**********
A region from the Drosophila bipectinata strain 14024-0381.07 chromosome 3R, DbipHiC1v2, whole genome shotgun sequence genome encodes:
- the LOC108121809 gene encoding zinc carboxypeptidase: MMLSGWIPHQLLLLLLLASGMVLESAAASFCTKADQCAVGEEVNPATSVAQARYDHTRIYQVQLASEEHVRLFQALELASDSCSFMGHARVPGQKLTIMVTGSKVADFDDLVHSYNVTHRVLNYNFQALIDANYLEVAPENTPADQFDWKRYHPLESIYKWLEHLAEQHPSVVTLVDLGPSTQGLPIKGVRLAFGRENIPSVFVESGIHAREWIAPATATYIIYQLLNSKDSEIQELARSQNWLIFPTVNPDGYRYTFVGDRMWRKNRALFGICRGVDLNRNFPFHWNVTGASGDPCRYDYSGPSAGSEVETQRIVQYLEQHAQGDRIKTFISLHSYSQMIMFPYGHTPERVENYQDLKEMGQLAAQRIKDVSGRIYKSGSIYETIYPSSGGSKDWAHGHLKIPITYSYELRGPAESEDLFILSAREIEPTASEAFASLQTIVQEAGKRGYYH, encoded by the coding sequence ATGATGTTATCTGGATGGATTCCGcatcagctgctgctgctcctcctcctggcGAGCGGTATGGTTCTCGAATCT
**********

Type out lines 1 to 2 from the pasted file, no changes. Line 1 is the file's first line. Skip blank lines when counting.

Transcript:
A region from the Drosophila bipectinata strain 14024-0381.07 chromosome 3R, DbipHiC1v2, whole genome shotgun sequence genome encodes:
- the LOC108121809 gene encoding zinc carboxypeptidase: MMLSGWIPHQLLLLLLLASGMVLESAAASFCTKADQCAVGEEVNPATSVAQARYDHTRIYQVQLASEEHVRLFQALELASDSCSFMGHARVPGQKLTIMVTGSKVADFDDLVHSYNVTHRVLNYNFQALIDANYLEVAPENTPADQFDWKRYHPLESIYKWLEHLAEQHPSVVTLVDLGPSTQGLPIKGVRLAFGRENIPSVFVESGIHAREWIAPATATYIIYQLLNSKDSEIQELARSQNWLIFPTVNPDGYRYTFVGDRMWRKNRALFGICRGVDLNRNFPFHWNVTGASGDPCRYDYSGPSAGSEVETQRIVQYLEQHAQGDRIKTFISLHSYSQMIMFPYGHTPERVENYQDLKEMGQLAAQRIKDVSGRIYKSGSIYETIYPSSGGSKDWAHGHLKIPITYSYELRGPAESEDLFILSAREIEPTASEAFASLQTIVQEAGKRGYYH, encoded by the coding sequence ATGATGTTATCTGGATGGATTCCGcatcagctgctgctgctcctcctcctggcGAGCGGTATGGTTCTCGAATCT